Formula

C2H5C1.

Derivation

Ethyl chloride is best prepared by saturating an artificially cooled alcoholic solution of zinc chloride with hydrochloric acid gas; it may also be obtained as a by-product in the manufacture of chloral. It belongs to the ether class, and at ordinary temperature is a gas; but it is easily compressed, and then forms a colorless liquid possessing an agreeable, but not very strong ethereal odor, boiling between 500 and 53.6° F., and burning with a green flame. It is sold in the compressed state in hermetically sealed glass tubes, elongated to a capillary point, which serves not merely as a vehicle for containing it, but also as the apparatus for applying it, for owing to its low boiling point it is admirably adapted in this form to the rapid production of anaesthesia. The best manner suggested for breaking the flask or tube is to hold it vertically, attenuated end up ; grasp the pointed end with a pair of plyers and fracture at the file mark which is made nearer or at the end of the capillary elongation, so that the escaping stream of vapor shall be attenuated to the greatest degree possible, and then directed upon the surface to be anaesthetized. It is inflammable.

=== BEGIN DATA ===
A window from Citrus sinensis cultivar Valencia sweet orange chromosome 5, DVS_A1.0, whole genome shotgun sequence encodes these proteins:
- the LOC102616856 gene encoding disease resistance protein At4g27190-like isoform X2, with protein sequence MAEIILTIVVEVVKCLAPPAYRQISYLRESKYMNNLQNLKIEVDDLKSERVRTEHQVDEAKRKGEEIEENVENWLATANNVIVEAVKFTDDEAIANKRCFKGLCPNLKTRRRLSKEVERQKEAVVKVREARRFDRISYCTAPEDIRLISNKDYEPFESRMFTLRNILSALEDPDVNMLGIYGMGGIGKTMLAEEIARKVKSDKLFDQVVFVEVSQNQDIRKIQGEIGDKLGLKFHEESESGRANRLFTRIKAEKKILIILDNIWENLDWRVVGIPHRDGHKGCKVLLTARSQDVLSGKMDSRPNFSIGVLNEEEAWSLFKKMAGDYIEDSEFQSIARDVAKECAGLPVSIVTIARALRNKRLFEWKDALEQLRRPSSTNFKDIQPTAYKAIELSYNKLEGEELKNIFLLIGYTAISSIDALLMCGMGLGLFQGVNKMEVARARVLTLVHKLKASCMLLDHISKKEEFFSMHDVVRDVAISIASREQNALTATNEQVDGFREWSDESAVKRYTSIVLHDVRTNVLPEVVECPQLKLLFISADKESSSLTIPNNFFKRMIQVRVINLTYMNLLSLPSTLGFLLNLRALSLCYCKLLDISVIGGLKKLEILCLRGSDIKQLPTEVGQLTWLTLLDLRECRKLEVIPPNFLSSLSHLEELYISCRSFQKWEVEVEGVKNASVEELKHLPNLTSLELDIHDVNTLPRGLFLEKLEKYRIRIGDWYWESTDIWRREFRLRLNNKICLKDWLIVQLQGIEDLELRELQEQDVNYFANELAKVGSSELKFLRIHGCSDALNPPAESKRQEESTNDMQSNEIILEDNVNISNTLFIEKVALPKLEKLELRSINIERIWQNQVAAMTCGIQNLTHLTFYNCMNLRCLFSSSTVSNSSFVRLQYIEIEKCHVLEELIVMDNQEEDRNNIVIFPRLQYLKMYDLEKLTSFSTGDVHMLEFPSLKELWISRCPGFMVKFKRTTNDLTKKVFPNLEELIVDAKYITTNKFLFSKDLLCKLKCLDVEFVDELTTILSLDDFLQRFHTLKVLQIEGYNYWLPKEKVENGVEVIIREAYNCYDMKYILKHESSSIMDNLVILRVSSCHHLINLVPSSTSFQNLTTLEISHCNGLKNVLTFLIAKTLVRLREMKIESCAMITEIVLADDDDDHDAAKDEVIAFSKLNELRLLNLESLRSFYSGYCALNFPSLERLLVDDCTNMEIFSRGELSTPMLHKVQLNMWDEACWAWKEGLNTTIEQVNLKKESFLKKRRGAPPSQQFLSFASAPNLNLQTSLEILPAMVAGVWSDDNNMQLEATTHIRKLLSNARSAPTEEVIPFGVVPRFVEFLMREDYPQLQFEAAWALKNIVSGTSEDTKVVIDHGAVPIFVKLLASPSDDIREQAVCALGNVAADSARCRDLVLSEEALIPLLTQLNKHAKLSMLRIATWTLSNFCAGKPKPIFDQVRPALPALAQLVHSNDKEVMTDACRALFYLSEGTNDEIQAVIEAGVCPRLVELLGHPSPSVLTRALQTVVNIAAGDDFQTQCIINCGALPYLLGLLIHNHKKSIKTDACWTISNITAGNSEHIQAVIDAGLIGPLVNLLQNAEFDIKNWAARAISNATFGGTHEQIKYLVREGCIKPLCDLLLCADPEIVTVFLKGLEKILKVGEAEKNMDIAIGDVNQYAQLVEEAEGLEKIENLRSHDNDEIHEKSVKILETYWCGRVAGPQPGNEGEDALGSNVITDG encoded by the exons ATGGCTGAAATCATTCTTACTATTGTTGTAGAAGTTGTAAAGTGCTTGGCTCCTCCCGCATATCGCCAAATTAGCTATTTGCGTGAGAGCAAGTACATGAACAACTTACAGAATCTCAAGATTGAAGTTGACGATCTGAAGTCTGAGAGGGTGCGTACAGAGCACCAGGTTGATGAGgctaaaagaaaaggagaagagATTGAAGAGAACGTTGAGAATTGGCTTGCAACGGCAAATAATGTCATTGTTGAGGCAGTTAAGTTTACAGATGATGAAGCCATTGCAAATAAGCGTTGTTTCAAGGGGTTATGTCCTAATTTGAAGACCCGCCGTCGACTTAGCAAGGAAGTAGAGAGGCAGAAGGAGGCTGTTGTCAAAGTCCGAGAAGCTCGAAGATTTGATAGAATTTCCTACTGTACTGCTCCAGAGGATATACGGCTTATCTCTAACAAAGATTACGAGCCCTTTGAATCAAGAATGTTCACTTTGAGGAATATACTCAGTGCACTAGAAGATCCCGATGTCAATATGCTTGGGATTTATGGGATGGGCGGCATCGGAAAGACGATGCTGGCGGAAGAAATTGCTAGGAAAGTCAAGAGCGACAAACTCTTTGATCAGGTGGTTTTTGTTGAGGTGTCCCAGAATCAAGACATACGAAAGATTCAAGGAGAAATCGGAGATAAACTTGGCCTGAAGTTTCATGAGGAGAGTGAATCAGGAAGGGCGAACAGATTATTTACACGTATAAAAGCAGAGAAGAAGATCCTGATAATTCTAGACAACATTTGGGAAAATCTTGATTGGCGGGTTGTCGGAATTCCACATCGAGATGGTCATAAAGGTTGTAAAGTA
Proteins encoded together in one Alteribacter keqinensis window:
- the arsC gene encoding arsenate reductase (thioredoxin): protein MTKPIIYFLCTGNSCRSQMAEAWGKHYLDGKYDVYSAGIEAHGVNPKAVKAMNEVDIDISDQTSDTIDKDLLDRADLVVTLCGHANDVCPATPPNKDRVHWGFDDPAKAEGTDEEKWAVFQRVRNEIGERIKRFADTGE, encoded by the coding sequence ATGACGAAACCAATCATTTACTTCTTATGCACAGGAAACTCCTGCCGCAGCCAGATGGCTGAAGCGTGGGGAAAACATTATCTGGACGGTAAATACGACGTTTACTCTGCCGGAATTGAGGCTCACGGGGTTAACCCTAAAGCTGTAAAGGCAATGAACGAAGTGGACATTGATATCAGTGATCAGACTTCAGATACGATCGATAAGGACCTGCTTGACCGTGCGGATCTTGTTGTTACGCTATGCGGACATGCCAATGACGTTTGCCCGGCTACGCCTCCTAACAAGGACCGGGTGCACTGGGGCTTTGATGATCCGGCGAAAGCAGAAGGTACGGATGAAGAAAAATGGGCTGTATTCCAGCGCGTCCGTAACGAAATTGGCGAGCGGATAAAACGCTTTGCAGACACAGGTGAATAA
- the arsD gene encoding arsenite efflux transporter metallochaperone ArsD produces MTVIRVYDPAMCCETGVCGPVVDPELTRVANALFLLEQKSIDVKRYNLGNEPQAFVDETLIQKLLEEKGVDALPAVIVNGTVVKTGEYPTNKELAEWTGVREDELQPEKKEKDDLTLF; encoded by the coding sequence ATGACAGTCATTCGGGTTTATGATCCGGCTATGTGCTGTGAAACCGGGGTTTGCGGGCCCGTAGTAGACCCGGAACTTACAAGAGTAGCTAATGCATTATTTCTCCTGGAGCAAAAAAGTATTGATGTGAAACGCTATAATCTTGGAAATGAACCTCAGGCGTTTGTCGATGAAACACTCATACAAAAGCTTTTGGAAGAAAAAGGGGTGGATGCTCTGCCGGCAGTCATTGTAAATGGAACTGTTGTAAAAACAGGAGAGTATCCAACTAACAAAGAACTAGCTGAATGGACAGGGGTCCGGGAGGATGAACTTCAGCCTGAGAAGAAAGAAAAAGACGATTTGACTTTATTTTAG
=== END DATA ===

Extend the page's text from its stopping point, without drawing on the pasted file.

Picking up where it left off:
Mode Of Application

The. distance at which the glass tube should be held from the part to be anaesthetized varies considerably, for it may be two, six, eight, ten, or even twenty inches, depending somewhat upon the size of the aperture in the elongated end of the tube; it is necessary that the stream of vapor should reach the tissue exactly at the time of perfect volatilization. After the attenuated end of the tube is broken off at the file mark the tube is then everted, and the heat of the hand grasping it will accelerate the escape of the stream of vapor, which may be arrested by returning the tube to the position in which it was held when broken, and placing a finger over the aperture. Each flask or tube contains ten grammes of pure chloride of ethyl, which is considered to be sufficient for the extraction of about four teeth. When only a portion of the contents of the tube has been used, the remainder can be preserved by forcing the broken end into a rubber stopper and setting it in a cool place; or a little adhesive wax may be forced into the aperture, but not melted and dropped on.